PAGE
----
Being diagnosed with an ovarian cyst can be scary. You may not know if you have cancer until after the cyst—and often, the whole ovary—is removed and examined under the microscope. It is normal to be scared, but make sure you talk to your doctor about how you feel as these cysts are almost always benign. Just discussing your concerns with your doctor may put you at ease. —Dr. Hariton
Ovarian cyst treatment
An important question to ask your doctor about this illness is What type of cyst do I have, and do you recommend watching it or removing it? What are the reasons why you would choose to remove it, and what are the risks of damage to the rest of the ovary? You always want to understand why your physician is recommending a specific option to make sure his or her values and decision is aligned with your values and goals. —Dr. Hariton
The treatment of ovarian cysts depends on many factors. It includes whether the patient is premenopausal or postmenopausal, the size of the cyst, the type of cyst, and any other medical issues.
For some patients, the doctor monitors the cysts. Another imaging study will be done anywhere from 6 weeks to 6 months to evaluate for change. In other patients, the cyst or the entire ovary will be removed and examined under a microscope.
For cysts that are causing only mild pain, your doctor may recommend over-the-counter pain relievers or placing a warm pack on the abdomen.
Your doctor may prescribe hormonal medication to lessen cyst formation, such as birth control pills or a Nexplanon implant. These hormonal medications help prevent ovulation, lowering the risk of cyst formation.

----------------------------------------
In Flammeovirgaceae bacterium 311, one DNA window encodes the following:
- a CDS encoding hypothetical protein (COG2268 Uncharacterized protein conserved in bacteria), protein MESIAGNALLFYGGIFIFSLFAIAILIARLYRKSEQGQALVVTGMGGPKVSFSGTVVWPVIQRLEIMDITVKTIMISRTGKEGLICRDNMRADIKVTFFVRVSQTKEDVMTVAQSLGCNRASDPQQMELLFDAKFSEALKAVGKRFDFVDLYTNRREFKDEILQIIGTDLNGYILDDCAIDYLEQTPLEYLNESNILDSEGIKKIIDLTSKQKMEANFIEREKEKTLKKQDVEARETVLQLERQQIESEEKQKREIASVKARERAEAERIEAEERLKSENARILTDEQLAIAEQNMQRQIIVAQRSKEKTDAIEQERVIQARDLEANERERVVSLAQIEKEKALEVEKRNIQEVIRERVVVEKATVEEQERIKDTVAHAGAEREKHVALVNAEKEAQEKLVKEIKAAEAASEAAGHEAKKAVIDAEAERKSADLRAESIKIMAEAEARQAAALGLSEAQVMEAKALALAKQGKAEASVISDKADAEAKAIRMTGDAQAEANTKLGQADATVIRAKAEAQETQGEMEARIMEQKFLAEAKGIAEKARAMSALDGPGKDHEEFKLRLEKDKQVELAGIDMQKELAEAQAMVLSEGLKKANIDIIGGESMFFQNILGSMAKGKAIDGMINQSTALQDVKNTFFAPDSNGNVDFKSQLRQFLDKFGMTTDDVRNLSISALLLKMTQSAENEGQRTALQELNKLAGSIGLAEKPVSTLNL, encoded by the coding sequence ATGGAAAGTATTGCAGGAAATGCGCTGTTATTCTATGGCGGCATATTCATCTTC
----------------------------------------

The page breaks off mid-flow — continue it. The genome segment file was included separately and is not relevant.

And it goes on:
Sometimes, doctors recommend removing the cyst surgically. It can be through small incisions (laparoscopically) or one large incision (abdominal).
Abdominal surgery is usually for large cysts. Or for other reasons like causing constant pain, possibly cancerous, or growing quickly. Also, if infertility is an issue and there's an endometrioma.
You cannot prevent ovarian cysts if you ovulate. Some birth control pills lessen or stop cysts from recurring.
Questions your doctor may ask to determine ovarian cyst
- When was your last menstrual period?
- Have you ever had any surgeries?
- Have you been feeling more tired than usual, lethargic or fatigued despite sleeping a normal amount?
- Do you currently smoke?
- Is your abdominal pain getting better or worse?
Self-diagnose with our free Buoy Assistant if you answer yes on any of these questions.
Dr. Hariton currently is a fellow physician of reproductive endocrinology and infertiltity at University of Calfornia San Francisco. He's knowledgable in a wide range of OBGYN and fertility topics. Dr. Hariton graduated from Harvard Medical School and Harvard Business School and received awards during his time at Massachusetts General Hospital in Boston.
- SG McNeeley. Benign Ovarian Masses. Merck Manual Professional Version. Revised March 2017. Merck Manuals Professional Version Link
- Levine D, Brown DL, Andreotti RF, Benacerraf B, et al. Management of Asymptomatic Ovarian and Other Adnexal Cysts Imaged at US: Society of Radiologists in Ultrasound Consensus Conference Statement. Radiology. 2006;256(3). Radiology Link
- Pinkerton JV. Polycystic Ovary Syndrome (PCOS). Merck Manual Professional Version. Revised September 2017. Merck Manuals Professional Version Link
- What is Ovarian Cancer? American Cancer Society. Revised April 11, 2018. American Cancer Society Link